When teachers are not able be a part of school decision-making or when they do not receive recognition and appreciation, they are more likely to burn out. Teachers are tired of having policies directed at them and not having policies constructed with them. What teachers truly need are environments that place a premium on community, relationships, and collaboration. These are exactly the types of school cultures that FuelEd works to create: schools fueled by the power of human relationships.
According to Wikipedia, a "scorched earth policy" is a military strategy whereby "all of the assets that are used or can be used by the enemy are targeted, such as food sources, transportation, communications, industrial resources, and even the people in the area." I chose Scorched Earth as a title of this piece because in the urge to reform, and boost test scores, we have taken away teachers ability to teach, taken away time to collaborate, in some states we taken away their ability to unionize. We have been eager to launch policy at them, but we have not been eager to collaborate with or support them.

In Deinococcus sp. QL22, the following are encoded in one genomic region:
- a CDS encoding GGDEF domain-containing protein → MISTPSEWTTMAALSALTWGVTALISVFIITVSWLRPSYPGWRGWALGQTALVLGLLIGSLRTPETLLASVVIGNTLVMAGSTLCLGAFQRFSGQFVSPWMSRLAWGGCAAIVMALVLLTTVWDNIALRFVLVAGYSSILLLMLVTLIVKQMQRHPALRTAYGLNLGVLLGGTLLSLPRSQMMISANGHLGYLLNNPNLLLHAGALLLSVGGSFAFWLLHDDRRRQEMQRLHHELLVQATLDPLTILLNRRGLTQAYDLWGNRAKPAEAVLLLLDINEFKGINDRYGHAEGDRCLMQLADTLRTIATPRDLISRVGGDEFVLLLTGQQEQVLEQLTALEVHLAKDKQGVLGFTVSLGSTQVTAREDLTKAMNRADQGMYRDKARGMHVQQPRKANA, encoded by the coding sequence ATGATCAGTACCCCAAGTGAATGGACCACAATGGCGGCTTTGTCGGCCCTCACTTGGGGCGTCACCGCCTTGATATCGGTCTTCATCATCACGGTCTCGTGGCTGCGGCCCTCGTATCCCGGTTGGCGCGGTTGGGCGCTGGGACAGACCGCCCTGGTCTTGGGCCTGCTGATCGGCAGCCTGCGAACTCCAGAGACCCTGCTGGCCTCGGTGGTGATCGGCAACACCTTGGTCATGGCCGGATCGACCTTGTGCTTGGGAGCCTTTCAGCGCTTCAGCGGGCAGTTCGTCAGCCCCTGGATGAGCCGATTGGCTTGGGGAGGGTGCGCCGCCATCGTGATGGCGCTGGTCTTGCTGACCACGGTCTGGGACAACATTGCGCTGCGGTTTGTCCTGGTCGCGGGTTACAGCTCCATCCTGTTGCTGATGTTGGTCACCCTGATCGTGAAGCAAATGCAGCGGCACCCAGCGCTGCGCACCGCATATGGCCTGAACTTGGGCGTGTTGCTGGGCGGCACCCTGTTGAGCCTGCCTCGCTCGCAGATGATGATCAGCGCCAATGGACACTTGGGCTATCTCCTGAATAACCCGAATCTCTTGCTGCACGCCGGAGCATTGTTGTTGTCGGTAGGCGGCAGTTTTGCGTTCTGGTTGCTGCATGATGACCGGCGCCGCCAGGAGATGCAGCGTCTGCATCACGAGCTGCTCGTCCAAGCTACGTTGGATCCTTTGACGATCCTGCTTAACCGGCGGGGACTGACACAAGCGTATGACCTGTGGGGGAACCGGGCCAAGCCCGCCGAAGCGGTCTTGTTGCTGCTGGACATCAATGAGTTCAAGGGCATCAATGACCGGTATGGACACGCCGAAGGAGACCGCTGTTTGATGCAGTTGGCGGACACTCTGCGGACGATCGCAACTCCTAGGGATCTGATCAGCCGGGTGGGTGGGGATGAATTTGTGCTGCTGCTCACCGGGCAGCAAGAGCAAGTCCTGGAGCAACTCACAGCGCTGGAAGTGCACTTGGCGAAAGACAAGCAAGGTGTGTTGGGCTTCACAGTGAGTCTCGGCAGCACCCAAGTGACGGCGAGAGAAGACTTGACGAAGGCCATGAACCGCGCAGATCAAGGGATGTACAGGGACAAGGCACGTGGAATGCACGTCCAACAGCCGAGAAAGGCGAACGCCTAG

In other words, we have taken away all of the assets that are or can be used in order for teachers to succeed. Which begs the question: do we view our teachers as the enemy? Must educational improvement be carried out as a war? There is no doubt that there's much work to be done, but in order to truly transform American education, we need to transform how we think about teachers: far from being our enemies, teachers are our secret weapons. We can no longer afford to view teachers as pawns to be played but rather, we must view them as prized resources and partners to invest in, with the knowledge that the investment will yield results and strengthen our nation. Our question to you is: do we want to improve outcomes enough to make the critical investment in teachers that our schools and students need?